What Mukherjee chose not to say
The whole event was high in symbolism. Mukherjee obliged the RSS by not embarrassing it by putting a mirror to the sangh. We may be pardoned for calling him Gandhian but his speech showed that he lacks the courage of Gandhi. Gandhi did not mince words when he told the leaders of the Sangh of his unhappiness at learning they were involved in anti-Muslim violence, or when he forced Golwalkar to say that the RSS did not believe in violence against minorities. Of course, Golwalkar, like a true sanghi, never meant it.
No one expected Pranab babu to be as forthright as Patel, who slammed Golwalkar for the obstinacy of the RSS and its refusal to mend its ideology of violence against the minorities. Mukherjee used diplomatese, but he was not honest. He said “violence” when he should have said murder and lynching. He said “at the heart of violence is darkness” when he should have said that at the core of violence is the anti-Muslim and anti-Christian hatred spread by the RSS and its affiliates. He should have talked about lumpen crowds taking over India and the goondaism that is being practised in the name of nationalism. Instead, Mukherjee gave a sanctimonious speech which – as a friend from Gujarat, Prasad Chako, rightly said – “would fit any audience anywhere, a speech which anyone could interpret in any manner”.
Mukherjee only flattered his hosts when he said that India was the fastest growing economy. He complained about India being very low on the happiness index. But he did not care to identify the unhappy lot or the sources of their unhappiness. Otherwise, he could have talked about the farmers who are dying and battling against a murderous economic regime, he could have talked about the youth which feels unwanted in this great land, he could have mentioned Dalits, who are being attacked everywhere, and of course Muslims and Christians who are at the target of the government and the RSS. He preferred not to do that. That could have struck a discordant note on a solemn occasion like this.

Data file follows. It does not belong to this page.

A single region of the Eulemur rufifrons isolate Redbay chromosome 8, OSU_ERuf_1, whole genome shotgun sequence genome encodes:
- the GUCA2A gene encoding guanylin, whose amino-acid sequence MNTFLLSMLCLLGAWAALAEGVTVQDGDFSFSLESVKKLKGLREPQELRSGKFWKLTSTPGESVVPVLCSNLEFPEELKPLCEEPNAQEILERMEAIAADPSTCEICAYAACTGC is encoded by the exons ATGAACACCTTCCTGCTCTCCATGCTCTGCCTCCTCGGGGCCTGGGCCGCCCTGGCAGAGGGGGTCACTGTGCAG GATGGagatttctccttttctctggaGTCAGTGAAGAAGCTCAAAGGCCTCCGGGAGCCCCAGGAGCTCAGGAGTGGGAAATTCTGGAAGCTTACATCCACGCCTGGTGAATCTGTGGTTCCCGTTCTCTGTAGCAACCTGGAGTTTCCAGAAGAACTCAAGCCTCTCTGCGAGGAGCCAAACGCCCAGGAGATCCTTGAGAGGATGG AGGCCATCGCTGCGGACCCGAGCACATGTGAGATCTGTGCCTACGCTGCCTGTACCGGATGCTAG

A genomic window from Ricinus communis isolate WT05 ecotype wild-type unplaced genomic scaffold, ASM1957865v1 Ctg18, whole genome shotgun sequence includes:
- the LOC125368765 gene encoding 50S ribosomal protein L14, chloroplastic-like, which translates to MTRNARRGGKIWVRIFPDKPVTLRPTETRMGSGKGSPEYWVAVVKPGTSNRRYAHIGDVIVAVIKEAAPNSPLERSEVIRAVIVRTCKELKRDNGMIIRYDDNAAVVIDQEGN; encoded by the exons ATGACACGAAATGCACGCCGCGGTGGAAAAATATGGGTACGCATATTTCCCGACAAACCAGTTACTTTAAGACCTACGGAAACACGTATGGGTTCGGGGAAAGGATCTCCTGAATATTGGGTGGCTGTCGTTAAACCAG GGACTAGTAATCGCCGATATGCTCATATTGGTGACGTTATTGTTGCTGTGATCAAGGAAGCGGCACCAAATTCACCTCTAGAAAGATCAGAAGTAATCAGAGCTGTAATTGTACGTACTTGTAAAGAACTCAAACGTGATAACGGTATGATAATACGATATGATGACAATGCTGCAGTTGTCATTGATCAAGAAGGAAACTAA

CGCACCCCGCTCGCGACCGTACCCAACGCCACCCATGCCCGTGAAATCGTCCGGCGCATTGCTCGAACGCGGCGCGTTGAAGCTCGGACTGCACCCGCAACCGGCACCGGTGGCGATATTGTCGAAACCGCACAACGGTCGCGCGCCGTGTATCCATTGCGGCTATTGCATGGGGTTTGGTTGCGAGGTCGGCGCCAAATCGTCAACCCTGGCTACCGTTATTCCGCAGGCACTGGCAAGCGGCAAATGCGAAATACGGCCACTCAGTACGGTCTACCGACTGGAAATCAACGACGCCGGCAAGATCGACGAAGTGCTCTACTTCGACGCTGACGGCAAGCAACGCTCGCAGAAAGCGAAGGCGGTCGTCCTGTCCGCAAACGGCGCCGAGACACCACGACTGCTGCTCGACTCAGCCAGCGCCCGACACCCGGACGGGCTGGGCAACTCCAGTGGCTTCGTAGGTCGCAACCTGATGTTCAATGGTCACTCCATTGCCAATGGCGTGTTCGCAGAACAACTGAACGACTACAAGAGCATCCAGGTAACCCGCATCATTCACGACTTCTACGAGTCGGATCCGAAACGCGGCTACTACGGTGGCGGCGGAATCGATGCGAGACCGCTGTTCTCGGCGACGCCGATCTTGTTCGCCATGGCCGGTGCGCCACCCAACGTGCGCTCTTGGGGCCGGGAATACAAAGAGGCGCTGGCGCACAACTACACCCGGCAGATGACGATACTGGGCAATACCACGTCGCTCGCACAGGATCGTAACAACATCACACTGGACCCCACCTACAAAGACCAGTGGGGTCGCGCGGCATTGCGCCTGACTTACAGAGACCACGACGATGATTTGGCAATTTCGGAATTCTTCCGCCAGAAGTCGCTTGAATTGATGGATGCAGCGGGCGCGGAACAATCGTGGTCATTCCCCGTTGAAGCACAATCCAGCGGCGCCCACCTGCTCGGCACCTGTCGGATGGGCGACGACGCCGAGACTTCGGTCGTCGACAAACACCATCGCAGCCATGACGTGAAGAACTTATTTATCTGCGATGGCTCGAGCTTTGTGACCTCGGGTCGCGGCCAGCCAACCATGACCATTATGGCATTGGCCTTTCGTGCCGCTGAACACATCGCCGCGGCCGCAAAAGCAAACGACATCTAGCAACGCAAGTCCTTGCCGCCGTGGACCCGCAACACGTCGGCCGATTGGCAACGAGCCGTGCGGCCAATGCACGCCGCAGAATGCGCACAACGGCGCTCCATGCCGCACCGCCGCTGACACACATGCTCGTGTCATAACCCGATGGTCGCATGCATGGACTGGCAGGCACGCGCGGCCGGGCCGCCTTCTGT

Since people love positivity, Mukherjee could have talked about the humanity that people like Yashpal Saxena of Delhi and Imam Rashidi of Asansol – who lost their sons to the communal frenzy that the RSS and its affiliates have unleashed on the people of this country. Or, the sadhus of Ayodhya who held an iftar for their Muslim neighbours in their temples, or the heroic strivings of the citizens of Gurgaon who are battling the demon of divisiveness by bringing Hindus closer to Muslims. He did not remember them. He could have. He decided not to.
By pitching himself above the divides which are tearing apart the lives of ordinary Indians, @CitiznMukherjee, as he calls himself on Twitter, shied away from the duties of a true citizen. Citizenship is cultivated by standing together with those who are being denied the rights attendant on citizenship.
What the ‘great son’s’ message really is
Bhagwat, so lovingly and reverentially addressed as sarsangha chalakji by Mukherjee, anticipated the impact of the event when he said that after it was over, the Sangh would remain the Sangh and Pranab Mukherjee would remain Pranab Mukherjee.
Bhagwat was right. Just when the nation was preparing for the passing out parade of the swayamsevaks at Nagpur, one of them, their senior, Basanagouda Patil Yatnal, a BJP MLA from Karnataka, was heard instructing corporators not to work for Muslims.
“I am telling you corporators, don’t work for the welfare for Muslims. You must work for the welfare of Hindus only. Who voted us to power? I told my staff, no one wearing skull caps or burqas should visit my office,” the Indian Express reported Yatnal telling his party workers.
Yatnal is only following the “great son of India”, Hedgewar, and his maatri sanstha, the RSS. Before he is called fringe, let us remind ourselves that he has served as a minister in the government of the darling of Indian democrats, Atal Bihari Vajpayee, a proud swayamsevak.
Nice words fail to gloss over the viciousness of the mind that lurks behind them.
Apoorvanand teaches at Delhi University.